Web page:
Patient transfers stretching resources

CNJ staff photo: Tony Bullocks Firefighter Mike Field performs a routine maintenance check on an ambulance at Station 1.

Sharna Johnson

Clovis ambulances are spending more and more time taking patients out of town, a dynamic that is starting to stretch resources a little thin.

In the last two years, out-of-town ambulance transfers increased 57 percent over prior years.

What that means for ambulance crews is more time on the road taking patients to facilities in Lubbock, Amarillo, Albuquerque and more, according to Fire Chief Ray Westerman.

Transfers by ambulance have always been an aspect of his department’s job, Westerman said, with patients sent to facilities that can meet specialized needs being a common occurrence.

Most, but not all transfers originate from the hospital, though sometimes the decision is made to transfer directly from an accident scene.

In prior years the city averaged about 550 transfers a year. In 2009, the number jumped to 724, then to 902 in 2010.

In addition, the department’s call volume increased by 10 percent, which by itself is not unmanageable until combined with the transfers, which take vehicles and personnel out of commission for extended periods of time.

“That’s a dramatic increase; it’s huge,” Westerman said. “It is virtually everything we can do to keep our heads above water with all the services we provide.”

The increase means more wear and tear on equipment and vehicles, higher overtime hours and when personnel are conducting transfers, the workload on the folks staffing the city’s six stations has a greater impact.

Last year, the department logged more than 250,000 miles on its ambulances alone and averaged 3 transfers per day to medical facilities that in some cases involve more than six hours round-trip.

“That’s a lot of miles,” he said. “It takes lots of oil and filters and tires and batteries and light bulbs and those types of things, (plus) labor and fuel. We’re feeling the budget (impact) but city hall is fully aware of that.”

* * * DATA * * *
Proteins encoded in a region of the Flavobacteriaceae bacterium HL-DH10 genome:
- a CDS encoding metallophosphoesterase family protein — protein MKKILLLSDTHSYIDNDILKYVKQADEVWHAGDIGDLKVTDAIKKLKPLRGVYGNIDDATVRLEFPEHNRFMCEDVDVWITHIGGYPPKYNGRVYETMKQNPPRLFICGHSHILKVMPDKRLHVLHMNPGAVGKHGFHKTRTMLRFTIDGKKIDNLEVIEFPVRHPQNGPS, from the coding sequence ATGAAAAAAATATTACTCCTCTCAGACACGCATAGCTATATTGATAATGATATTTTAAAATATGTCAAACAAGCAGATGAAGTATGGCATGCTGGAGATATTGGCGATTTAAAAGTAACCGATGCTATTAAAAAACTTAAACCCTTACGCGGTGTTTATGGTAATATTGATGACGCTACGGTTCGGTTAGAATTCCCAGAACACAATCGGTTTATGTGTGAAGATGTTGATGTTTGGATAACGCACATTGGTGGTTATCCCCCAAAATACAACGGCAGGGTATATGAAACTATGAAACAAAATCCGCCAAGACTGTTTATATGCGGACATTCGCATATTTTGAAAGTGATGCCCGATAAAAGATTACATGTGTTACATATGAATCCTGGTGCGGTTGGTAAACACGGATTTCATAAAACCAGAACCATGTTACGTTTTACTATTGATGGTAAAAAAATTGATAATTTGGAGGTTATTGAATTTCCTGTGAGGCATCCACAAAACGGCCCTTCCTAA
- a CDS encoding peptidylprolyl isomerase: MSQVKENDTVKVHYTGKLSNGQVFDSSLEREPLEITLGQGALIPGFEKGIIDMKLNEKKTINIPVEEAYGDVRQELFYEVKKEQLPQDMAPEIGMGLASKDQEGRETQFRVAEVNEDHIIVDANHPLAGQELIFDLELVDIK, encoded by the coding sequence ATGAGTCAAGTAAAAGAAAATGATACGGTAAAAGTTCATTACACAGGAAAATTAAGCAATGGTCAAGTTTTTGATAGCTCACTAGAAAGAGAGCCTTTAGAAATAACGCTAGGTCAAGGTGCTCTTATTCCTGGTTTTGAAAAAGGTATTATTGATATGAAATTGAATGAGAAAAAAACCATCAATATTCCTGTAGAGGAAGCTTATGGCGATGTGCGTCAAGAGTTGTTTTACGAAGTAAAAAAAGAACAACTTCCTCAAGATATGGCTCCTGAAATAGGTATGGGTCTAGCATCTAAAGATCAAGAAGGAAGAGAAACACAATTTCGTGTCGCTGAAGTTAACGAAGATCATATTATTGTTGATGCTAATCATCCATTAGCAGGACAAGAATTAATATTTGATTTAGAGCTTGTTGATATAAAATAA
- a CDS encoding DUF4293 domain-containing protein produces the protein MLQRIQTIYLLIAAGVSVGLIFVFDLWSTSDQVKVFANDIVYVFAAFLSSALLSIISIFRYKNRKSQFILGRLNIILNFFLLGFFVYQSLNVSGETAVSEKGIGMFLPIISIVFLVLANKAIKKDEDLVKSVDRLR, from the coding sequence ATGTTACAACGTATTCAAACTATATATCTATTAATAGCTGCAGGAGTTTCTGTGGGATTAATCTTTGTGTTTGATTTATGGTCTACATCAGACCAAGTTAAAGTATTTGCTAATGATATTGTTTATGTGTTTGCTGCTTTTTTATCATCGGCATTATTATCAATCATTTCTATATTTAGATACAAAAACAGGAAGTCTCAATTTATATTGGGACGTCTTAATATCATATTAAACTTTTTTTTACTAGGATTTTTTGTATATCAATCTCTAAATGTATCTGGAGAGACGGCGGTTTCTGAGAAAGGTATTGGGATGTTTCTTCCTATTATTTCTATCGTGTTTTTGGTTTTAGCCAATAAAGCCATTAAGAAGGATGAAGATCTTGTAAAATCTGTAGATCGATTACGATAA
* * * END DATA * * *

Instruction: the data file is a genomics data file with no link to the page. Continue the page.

Westerman said he believes growth at Cannon Air Force Base is a contributor to the increase in call volume because the population has risen.

“This increase in population is looking for health care that the community is not able to provide at those levels,” he said.

Clovis Fire Department provides fire and ambulance services within the city limits and throughout Curry County when volunteer services are in need of assistance.

The department’s ambulances also respond to Cannon when needed.

Patients are transferred to other medical facilities when their specific needs can not be served locally, typically when they need a specialized type care that doesn’t exist in Clovis, according to Hoyt Skabelund, director at Plains Regional Medical Center.

But Skabelund said he believes the increase is tied to changes in mental health services rather than reduced services at the hospital.

“This is one of the more stable, larger scopes of services we’ve had in the five years I’ve been here,” he said. “As long as our population increases, there’ll be proportional increases in those services.”

In 2009, Skabelund said the hospital added a clinical psychologist to its staff, then in 2010 brought in a behavioral health specialist and five, on-call behavioral health specialists.

The building of that infrastructure has led to more diagnosis of mental health issues, Skabelund said.

However because there are no inpatient mental health facilities in the area, he said the result has been an increase in transfers in an effort to get patients the help they need.

In 2010, PRMC data shows 169 patients were transferred for behavioral reasons compared to 118 in 2009, accounting for 41 percent of transfer orders.

Medical transfers ordered by PRMC increased by 74 in the last year.

“Behavioral health services are strained nationally and certainly within our states,” Skabelund said.

Westerman said he is taking steps to reduce the impact on his department, creating a shift of personnel to work during the period with the highest frequency of transfers.

They have also had to rely on other agencies for assistance, he said and some transports that range too far have had to be turned down.

The department has a $6.4 million budget that maintains six fire stations, a fleet of 51 units and 78 personnel.

Westerman said his department does not receive any reimbursement from the county or any other agencies.